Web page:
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Chance for a legacy?

theater318theater318 Registered User Posts: 6 New Member
edited September 2013 in Harvard University
Hi guys! So I would really love to go to Harvard, obviously, but I really don't even know if it's worth applying. The only reason I'm considering it is because I'm a legacy, and I heard recently that chances for legacies are dramatically higher. Obviously, though, I would still need the proper merit. Here's the rest of my stats:

GPA: 4.5 (weighted), 3.9 (unweighted)
SAT: 2120
All honors classes, with 3 AP's junior year and 4 senior year (the rest are just honors)
J:Comparative Govt, American Govt, Chemistry
S:Euro History, English Lit, Stats, Spanish Lang
VERY active in theater- I would probably sent in supplementary materials of my performance experience
President of 2 clubs
I would want to study humanities to one day have a career in entertainment.

I don't really know what else to put, so please ask if you want any other information, and thanks for your input!
Post edited by theater318 on

Replies to: Chance for a legacy?

  • gibbygibby Registered User Posts: 10,492 Senior Member
    Harvard's legacy acceptance rate is around 30% to 40%. Another way to look at that: 60% to 70% of legacies are rejected because Harvard didn't "feel good" about them. From what you've posted, it's impossible to tell how an Admissions Director will feel from reading your file. Your GPA is great, your test are in the mid range (most accepted legacies have better stats than non-legacies), and you have a passion for theater. So, it all comes down your essays and what your teachers write about you -- which is essentially what it comes down to for everyone else. Good luck to you!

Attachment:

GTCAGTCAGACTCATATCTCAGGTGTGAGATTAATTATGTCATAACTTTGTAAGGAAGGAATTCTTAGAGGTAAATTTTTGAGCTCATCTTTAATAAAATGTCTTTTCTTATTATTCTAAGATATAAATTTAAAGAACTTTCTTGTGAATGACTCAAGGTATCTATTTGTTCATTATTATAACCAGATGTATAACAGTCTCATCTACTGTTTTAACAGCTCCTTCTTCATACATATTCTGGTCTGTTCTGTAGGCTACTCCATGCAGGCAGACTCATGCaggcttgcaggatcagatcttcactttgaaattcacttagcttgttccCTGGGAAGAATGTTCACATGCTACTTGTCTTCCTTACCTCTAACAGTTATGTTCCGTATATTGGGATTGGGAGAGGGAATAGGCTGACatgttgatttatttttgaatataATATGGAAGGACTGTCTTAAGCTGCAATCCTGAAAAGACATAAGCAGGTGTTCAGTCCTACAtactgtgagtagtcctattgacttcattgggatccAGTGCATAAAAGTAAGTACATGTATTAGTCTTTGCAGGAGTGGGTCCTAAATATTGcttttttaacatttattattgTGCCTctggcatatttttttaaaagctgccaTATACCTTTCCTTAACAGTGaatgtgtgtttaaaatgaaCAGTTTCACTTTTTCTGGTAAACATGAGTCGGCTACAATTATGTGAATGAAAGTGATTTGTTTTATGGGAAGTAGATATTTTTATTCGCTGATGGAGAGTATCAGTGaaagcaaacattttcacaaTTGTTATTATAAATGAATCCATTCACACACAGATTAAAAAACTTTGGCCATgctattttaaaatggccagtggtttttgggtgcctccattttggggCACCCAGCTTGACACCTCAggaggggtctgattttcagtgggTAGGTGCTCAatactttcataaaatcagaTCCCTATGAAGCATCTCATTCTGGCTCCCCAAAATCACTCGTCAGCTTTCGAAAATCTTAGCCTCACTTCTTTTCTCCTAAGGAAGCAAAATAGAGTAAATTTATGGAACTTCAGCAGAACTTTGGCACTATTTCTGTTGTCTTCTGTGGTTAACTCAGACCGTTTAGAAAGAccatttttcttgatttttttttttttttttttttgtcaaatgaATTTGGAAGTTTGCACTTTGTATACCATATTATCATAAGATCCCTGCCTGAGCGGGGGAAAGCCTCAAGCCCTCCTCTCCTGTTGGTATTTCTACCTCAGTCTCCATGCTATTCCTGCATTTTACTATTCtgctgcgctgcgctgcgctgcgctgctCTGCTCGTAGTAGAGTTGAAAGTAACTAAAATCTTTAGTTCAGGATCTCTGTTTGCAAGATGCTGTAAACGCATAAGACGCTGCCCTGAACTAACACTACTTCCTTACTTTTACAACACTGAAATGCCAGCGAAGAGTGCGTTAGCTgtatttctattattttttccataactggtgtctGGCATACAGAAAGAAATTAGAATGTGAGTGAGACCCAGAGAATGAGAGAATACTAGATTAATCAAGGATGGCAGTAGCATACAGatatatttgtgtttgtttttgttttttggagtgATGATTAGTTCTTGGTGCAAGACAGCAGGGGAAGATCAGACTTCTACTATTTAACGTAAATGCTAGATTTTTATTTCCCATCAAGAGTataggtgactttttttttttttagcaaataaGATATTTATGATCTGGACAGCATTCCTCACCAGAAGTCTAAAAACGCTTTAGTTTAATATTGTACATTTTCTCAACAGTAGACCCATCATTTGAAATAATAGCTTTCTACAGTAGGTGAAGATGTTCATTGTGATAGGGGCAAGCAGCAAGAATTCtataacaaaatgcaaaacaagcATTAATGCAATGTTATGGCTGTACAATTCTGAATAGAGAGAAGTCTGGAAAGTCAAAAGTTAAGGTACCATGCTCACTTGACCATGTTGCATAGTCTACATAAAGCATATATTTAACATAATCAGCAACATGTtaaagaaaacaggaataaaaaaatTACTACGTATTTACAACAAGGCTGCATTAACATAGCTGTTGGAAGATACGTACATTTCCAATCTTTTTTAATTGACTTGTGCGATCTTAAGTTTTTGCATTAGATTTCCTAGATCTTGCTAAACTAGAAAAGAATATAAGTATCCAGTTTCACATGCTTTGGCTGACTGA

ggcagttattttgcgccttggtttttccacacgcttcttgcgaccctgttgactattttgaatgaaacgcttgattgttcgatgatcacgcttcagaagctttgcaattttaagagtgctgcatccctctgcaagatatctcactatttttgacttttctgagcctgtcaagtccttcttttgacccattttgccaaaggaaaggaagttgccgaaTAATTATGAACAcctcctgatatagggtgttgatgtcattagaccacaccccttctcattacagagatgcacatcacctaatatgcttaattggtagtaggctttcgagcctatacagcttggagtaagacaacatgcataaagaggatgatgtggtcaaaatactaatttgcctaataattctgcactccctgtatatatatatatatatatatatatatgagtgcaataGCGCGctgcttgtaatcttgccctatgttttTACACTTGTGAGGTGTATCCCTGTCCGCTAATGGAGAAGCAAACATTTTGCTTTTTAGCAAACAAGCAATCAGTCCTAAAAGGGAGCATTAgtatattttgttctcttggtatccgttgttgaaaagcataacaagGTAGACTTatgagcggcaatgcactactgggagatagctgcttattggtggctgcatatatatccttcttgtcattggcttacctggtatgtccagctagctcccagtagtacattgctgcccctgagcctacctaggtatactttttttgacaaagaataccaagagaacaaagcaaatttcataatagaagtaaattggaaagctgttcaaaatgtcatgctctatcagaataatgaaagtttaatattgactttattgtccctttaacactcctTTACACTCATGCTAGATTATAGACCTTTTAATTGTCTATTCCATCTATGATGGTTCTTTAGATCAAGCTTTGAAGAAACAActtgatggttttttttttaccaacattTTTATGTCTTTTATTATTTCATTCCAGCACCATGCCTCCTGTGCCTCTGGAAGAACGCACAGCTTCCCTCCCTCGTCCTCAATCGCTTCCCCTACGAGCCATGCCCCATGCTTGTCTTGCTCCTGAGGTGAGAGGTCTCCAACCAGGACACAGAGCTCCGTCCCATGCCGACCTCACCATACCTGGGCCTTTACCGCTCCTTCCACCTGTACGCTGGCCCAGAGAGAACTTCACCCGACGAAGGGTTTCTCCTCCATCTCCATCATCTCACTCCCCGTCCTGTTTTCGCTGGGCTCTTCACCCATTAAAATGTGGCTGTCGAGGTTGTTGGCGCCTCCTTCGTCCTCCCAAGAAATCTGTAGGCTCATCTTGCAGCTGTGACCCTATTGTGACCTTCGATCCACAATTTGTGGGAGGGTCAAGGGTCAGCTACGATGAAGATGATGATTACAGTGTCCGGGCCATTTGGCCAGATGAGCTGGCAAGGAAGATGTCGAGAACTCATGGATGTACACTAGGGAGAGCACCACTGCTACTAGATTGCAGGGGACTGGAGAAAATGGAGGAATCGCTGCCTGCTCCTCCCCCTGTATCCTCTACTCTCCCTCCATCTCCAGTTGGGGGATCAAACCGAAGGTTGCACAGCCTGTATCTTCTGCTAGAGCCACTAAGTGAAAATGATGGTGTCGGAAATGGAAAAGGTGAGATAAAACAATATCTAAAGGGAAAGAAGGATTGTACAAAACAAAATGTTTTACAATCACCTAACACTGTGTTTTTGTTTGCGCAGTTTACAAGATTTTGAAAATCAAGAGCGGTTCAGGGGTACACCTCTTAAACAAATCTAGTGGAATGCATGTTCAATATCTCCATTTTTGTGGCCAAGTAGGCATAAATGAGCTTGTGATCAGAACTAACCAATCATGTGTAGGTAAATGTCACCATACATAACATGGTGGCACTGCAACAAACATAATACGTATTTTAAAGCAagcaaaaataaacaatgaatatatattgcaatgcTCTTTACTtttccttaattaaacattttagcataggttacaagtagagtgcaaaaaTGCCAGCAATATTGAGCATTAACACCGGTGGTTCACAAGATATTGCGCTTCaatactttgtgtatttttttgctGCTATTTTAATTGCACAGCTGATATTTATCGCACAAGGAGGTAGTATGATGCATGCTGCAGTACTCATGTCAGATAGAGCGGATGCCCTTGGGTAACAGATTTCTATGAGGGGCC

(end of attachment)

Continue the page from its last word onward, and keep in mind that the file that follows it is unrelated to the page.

• notjoenotjoe Registered User Posts: 1,181 Senior Member
    theater318,

    If you would like to go to Harvard, it's worth applying. From what you've posted, there's nothing to suggest that you fall outside of the range of students ordinarily admitted.

    If you are really a legacy (And Harvard uses a narrow definition - either a father or a mother who graduated from Harvard College. No grandparents, no uncles or aunts, no graduates from the graduate or professional schools), that gives you a modest, but real advantage. Gibby points out the relevant statistics for legacies, although there is evidence that most of the superior admissions rate of being a legacy can be attributed to growing up in a household with a parent who graduated from an Ivy League school, not the slight favor given by Harvard to legacies.

    But if you'd really like to go there, there is nothing in your post to suggest that you shouldn't apply there. Most students who apply to Harvard are turned down, and that is the likeliest outcome for you, too. However, the school must admit SOME students, and your chances are no worse than most and better than many.
  • Falcon1Falcon1 Registered User Posts: 1,950 Senior Member
    Agree with gibby and notjoe. Just curious what your class rank, SAT II, and AP scores are.
  • theater318theater318 Registered User Posts: 6 New Member
    Falcon1- my school doesn't do class rank, but I'm obviously somewhere near the top. I got a 700 in Chemistry and a 700 in Math 2. I got a 3 on Chem, 4 on American Gov, and 5 on Comparative Gov.
  • Falcon1Falcon1 Registered User Posts: 1,950 Senior Member
    ^^ Thanks. Hope you get in!
  • arwarwarwarw Registered User Posts: 1,309 Senior Member